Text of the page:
Cooking for Geeks: chocolate port (not pork!) cake


15 Responses to “Cooking for Geeks: chocolate port (not pork!) cake”

  1. Noodlehead says:

    I’ll wait for the Cooks Source version, thankyouverymuch.

  2. Anonymous says:

    I’m pretty sure Cooks Source will clean up some of the atrocious grammatical and spelling errors and probably Mr. Potter will be so ungracious as to not even pay them for their efforts.

  3. cjp says:

    “Leave the chocolate to melt in the port/butter mixture.”

    Dear BB: I love it when you talk dirty.

  4. katy says:

    Noodlehead – lol.

    Tak gode Chokolat and gode Port and Egs and Sugr and wan they are wel ybrayed colourd with Flor wel and do yt in a cofyn and yt forth to bake wel.

  5. Anonymous says:

    Nice recipe, I think I will try this around holiday time. But not being a fan of port, would this work equally well with rum?

  6. zio_donnie says:

    That will look good on your resume’.

  7. mypalmike says:

    I’m glad to see you have done measurements by weight. You would have completely lost both geek and cooking credibility otherwise. :-)

  8. Anonymous says:

    I made it tonight in about 10 minutes. It’s a cool recipe because you probably already have this little fun cake waiting to be made in your kitchen. It’s an easy last-minute “Oops I meant to get dessert” recipe that just needs a pot of fruit tea and maybe some raspberries and creme fraiche to make you a star.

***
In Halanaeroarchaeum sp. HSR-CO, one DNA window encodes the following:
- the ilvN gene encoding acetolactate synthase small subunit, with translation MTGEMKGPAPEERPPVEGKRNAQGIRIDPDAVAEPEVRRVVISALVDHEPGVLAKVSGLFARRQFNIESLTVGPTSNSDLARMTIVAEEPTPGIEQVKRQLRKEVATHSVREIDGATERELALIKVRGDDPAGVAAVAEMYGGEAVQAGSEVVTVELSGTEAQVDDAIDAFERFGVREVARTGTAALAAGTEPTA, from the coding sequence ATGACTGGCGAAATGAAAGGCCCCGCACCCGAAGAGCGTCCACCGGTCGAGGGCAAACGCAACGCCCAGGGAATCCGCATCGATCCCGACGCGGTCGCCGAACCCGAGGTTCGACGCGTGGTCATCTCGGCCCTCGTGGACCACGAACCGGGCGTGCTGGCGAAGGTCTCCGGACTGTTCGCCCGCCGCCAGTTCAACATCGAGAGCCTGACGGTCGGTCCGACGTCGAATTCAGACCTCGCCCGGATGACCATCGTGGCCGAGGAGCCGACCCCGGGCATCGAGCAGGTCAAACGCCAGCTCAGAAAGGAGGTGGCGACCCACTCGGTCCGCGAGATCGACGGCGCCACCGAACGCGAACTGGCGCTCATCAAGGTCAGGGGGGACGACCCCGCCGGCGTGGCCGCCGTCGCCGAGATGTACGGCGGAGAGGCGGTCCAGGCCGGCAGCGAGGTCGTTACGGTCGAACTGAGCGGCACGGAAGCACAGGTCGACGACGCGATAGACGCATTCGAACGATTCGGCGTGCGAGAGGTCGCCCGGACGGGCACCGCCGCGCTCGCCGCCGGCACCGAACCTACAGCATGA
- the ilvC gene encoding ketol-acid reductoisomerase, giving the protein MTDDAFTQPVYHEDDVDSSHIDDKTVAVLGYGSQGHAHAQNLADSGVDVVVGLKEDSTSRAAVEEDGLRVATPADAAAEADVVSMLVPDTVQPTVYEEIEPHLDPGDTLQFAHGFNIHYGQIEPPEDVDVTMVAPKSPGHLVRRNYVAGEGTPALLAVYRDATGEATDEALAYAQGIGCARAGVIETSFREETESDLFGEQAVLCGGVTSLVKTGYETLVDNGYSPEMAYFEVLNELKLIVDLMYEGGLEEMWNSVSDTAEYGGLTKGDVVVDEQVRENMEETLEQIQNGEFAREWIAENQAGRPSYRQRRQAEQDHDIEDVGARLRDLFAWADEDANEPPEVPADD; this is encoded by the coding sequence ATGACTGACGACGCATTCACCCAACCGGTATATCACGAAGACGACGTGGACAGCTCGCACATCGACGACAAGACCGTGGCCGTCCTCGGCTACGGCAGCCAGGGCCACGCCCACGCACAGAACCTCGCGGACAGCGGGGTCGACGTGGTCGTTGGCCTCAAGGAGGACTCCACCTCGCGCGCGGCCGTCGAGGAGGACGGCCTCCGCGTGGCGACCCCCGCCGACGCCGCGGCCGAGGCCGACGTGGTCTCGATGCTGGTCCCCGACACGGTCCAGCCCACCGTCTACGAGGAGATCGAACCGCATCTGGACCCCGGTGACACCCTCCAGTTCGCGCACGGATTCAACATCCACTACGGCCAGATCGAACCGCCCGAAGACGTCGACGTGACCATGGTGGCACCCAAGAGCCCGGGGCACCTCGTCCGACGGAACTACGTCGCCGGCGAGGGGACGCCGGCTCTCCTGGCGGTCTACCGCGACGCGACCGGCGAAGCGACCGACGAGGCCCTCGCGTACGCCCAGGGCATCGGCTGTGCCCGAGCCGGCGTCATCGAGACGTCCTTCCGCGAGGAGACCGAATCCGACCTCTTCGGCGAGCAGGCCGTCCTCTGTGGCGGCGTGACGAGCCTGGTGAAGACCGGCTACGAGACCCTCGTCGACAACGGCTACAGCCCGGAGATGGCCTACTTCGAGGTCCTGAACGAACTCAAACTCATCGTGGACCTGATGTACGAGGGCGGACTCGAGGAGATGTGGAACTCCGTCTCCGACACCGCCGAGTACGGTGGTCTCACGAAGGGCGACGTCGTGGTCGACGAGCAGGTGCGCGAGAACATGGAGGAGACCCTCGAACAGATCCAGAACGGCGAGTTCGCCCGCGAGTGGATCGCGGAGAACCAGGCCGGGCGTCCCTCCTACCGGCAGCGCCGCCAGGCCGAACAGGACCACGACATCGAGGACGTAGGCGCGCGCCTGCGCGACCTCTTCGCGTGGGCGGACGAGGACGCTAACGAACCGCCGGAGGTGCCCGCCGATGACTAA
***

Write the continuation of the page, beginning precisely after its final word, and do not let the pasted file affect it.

9. Anonymous says:

    So what’s the recipe for chocolate pork cake?

  10. Anonymous says:

    I have a similar reaction when I say I made brownies with pureed beet (to sneak veggies into the kids). People recoil and think I added beef puree to the brownies.

  11. godisafiction says:

    Am I the only one who thinks “Chocolate Port” sounds like a euphemism for the butt?

  12. lordmoose says:

    Beware! The book is really “Cooking for Geeks”!

  13. lordmoose says:

    I meant “Cooking forty Geeks”….way to ruin the joke

  14. JohnAspinall says:

    So Harold McGee’s got several highly regarded books in this area (e.g. ). Perhaps someone who’s read both could offer a comparison?

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